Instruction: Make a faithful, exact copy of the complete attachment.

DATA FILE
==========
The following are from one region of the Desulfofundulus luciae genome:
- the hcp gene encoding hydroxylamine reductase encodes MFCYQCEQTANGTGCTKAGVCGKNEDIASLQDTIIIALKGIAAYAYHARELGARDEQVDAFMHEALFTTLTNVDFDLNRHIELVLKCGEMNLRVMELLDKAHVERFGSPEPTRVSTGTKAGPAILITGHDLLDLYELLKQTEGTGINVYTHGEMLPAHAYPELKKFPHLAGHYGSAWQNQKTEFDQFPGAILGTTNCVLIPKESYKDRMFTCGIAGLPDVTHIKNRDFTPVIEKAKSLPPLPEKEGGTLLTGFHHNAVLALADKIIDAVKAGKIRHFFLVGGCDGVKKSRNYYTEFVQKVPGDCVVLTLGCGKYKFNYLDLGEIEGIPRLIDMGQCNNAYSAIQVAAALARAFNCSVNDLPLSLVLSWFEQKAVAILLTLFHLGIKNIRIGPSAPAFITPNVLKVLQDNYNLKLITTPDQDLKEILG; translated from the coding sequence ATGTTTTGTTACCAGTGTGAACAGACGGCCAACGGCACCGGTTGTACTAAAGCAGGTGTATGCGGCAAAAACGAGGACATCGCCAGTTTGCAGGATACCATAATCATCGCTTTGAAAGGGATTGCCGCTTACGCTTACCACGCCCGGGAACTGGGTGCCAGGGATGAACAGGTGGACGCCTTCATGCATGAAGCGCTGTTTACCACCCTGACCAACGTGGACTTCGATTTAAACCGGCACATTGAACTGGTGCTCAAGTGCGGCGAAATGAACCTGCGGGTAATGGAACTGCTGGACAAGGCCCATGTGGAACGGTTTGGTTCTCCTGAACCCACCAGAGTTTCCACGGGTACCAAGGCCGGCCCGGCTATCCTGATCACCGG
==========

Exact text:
The following are from one region of the Desulfofundulus luciae genome:
- the hcp gene encoding hydroxylamine reductase encodes MFCYQCEQTANGTGCTKAGVCGKNEDIASLQDTIIIALKGIAAYAYHARELGARDEQVDAFMHEALFTTLTNVDFDLNRHIELVLKCGEMNLRVMELLDKAHVERFGSPEPTRVSTGTKAGPAILITGHDLLDLYELLKQTEGTGINVYTHGEMLPAHAYPELKKFPHLAGHYGSAWQNQKTEFDQFPGAILGTTNCVLIPKESYKDRMFTCGIAGLPDVTHIKNRDFTPVIEKAKSLPPLPEKEGGTLLTGFHHNAVLALADKIIDAVKAGKIRHFFLVGGCDGVKKSRNYYTEFVQKVPGDCVVLTLGCGKYKFNYLDLGEIEGIPRLIDMGQCNNAYSAIQVAAALARAFNCSVNDLPLSLVLSWFEQKAVAILLTLFHLGIKNIRIGPSAPAFITPNVLKVLQDNYNLKLITTPDQDLKEILG; translated from the coding sequence ATGTTTTGTTACCAGTGTGAACAGACGGCCAACGGCACCGGTTGTACTAAAGCAGGTGTATGCGGCAAAAACGAGGACATCGCCAGTTTGCAGGATACCATAATCATCGCTTTGAAAGGGATTGCCGCTTACGCTTACCACGCCCGGGAACTGGGTGCCAGGGATGAACAGGTGGACGCCTTCATGCATGAAGCGCTGTTTACCACCCTGACCAACGTGGACTTCGATTTAAACCGGCACATTGAACTGGTGCTCAAGTGCGGCGAAATGAACCTGCGGGTAATGGAACTGCTGGACAAGGCCCATGTGGAACGGTTTGGTTCTCCTGAACCCACCAGAGTTTCCACGGGTACCAAGGCCGGCCCGGCTATCCTGATCACCGG